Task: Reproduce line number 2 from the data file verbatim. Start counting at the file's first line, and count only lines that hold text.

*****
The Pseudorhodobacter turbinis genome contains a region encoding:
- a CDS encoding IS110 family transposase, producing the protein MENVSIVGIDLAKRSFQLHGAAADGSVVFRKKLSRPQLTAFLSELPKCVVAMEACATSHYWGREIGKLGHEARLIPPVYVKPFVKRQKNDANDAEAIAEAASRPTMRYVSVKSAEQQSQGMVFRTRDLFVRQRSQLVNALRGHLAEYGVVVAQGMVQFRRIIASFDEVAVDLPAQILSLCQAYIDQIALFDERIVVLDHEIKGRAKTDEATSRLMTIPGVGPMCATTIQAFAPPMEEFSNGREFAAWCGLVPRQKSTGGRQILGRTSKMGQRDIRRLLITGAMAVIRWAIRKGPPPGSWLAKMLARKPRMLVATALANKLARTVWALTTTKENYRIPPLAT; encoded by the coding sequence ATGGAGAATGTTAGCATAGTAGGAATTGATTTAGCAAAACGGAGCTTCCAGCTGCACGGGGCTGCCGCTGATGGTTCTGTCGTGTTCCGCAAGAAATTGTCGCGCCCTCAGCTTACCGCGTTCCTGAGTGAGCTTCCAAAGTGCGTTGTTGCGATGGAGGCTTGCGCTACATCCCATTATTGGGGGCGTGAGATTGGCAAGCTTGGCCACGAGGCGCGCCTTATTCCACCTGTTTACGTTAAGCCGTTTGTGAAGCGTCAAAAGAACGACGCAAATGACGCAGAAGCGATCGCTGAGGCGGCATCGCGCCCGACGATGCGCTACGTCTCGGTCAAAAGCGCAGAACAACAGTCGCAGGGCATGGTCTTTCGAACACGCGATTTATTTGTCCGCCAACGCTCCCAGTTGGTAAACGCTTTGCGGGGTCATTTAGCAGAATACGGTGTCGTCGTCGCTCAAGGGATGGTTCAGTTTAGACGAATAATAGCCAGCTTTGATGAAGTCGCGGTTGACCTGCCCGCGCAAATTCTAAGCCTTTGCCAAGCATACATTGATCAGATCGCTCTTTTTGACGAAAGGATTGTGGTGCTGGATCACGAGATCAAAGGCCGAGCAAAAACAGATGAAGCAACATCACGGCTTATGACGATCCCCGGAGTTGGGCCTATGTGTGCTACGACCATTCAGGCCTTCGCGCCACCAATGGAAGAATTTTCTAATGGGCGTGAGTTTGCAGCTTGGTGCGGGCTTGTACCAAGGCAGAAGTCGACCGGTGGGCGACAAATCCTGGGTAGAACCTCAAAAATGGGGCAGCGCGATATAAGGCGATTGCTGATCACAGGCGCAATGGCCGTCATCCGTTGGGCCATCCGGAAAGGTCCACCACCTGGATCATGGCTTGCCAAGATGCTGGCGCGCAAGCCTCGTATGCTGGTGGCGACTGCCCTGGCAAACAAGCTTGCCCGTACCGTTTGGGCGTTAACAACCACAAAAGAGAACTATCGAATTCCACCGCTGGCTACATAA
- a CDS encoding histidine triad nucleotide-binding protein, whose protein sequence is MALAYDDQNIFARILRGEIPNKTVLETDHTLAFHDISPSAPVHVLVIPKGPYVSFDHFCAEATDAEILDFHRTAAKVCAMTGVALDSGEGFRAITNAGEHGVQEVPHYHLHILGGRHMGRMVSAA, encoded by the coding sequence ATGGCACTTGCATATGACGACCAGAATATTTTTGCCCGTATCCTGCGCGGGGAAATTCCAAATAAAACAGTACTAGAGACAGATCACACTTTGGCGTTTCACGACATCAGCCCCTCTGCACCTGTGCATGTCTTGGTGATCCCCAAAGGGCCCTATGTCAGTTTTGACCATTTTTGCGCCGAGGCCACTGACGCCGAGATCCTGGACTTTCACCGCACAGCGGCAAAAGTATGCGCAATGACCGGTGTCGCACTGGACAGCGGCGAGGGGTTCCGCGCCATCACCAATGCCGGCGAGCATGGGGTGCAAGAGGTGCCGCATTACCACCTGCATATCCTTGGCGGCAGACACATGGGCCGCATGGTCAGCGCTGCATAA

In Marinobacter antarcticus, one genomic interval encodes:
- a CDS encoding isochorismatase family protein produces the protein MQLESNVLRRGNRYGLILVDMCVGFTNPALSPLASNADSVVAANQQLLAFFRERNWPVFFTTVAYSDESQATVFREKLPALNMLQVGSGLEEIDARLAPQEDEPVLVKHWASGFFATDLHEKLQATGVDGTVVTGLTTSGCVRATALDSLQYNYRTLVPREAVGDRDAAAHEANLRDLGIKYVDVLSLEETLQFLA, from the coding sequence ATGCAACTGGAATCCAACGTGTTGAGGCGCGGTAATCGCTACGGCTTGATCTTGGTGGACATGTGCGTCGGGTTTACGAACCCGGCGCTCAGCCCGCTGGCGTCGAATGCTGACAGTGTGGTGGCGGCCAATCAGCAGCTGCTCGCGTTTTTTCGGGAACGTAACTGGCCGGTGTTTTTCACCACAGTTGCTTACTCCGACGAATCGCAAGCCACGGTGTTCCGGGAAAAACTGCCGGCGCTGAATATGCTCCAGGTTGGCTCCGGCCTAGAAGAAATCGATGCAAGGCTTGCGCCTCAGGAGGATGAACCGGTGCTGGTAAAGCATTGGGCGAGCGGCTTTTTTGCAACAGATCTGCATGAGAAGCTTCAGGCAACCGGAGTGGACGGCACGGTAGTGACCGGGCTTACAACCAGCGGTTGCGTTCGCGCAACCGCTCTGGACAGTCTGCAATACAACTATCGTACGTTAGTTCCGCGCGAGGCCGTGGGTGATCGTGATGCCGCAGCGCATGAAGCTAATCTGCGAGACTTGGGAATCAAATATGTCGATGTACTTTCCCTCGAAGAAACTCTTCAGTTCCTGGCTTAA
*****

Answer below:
- a CDS encoding IS110 family transposase, producing the protein MENVSIVGIDLAKRSFQLHGAAADGSVVFRKKLSRPQLTAFLSELPKCVVAMEACATSHYWGREIGKLGHEARLIPPVYVKPFVKRQKNDANDAEAIAEAASRPTMRYVSVKSAEQQSQGMVFRTRDLFVRQRSQLVNALRGHLAEYGVVVAQGMVQFRRIIASFDEVAVDLPAQILSLCQAYIDQIALFDERIVVLDHEIKGRAKTDEATSRLMTIPGVGPMCATTIQAFAPPMEEFSNGREFAAWCGLVPRQKSTGGRQILGRTSKMGQRDIRRLLITGAMAVIRWAIRKGPPPGSWLAKMLARKPRMLVATALANKLARTVWALTTTKENYRIPPLAT; encoded by the coding sequence ATGGAGAATGTTAGCATAGTAGGAATTGATTTAGCAAAACGGAGCTTCCAGCTGCACGGGGCTGCCGCTGATGGTTCTGTCGTGTTCCGCAAGAAATTGTCGCGCCCTCAGCTTACCGCGTTCCTGAGTGAGCTTCCAAAGTGCGTTGTTGCGATGGAGGCTTGCGCTACATCCCATTATTGGGGGCGTGAGATTGGCAAGCTTGGCCACGAGGCGCGCCTTATTCCACCTGTTTACGTTAAGCCGTTTGTGAAGCGTCAAAAGAACGACGCAAATGACGCAGAAGCGATCGCTGAGGCGGCATCGCGCCCGACGATGCGCTACGTCTCGGTCAAAAGCGCAGAACAACAGTCGCAGGGCATGGTCTTTCGAACACGCGATTTATTTGTCCGCCAACGCTCCCAGTTGGTAAACGCTTTGCGGGGTCATTTAGCAGAATACGGTGTCGTCGTCGCTCAAGGGATGGTTCAGTTTAGACGAATAATAGCCAGCTTTGATGAAGTCGCGGTTGACCTGCCCGCGCAAATTCTAAGCCTTTGCCAAGCATACATTGATCAGATCGCTCTTTTTGACGAAAGGATTGTGGTGCTGGATCACGAGATCAAAGGCCGAGCAAAAACAGATGAAGCAACATCACGGCTTATGACGATCCCCGGAGTTGGGCCTATGTGTGCTACGACCATTCAGGCCTTCGCGCCACCAATGGAAGAATTTTCTAATGGGCGTGAGTTTGCAGCTTGGTGCGGGCTTGTACCAAGGCAGAAGTCGACCGGTGGGCGACAAATCCTGGGTAGAACCTCAAAAATGGGGCAGCGCGATATAAGGCGATTGCTGATCACAGGCGCAATGGCCGTCATCCGTTGGGCCATCCGGAAAGGTCCACCACCTGGATCATGGCTTGCCAAGATGCTGGCGCGCAAGCCTCGTATGCTGGTGGCGACTGCCCTGGCAAACAAGCTTGCCCGTACCGTTTGGGCGTTAACAACCACAAAAGAGAACTATCGAATTCCACCGCTGGCTACATAA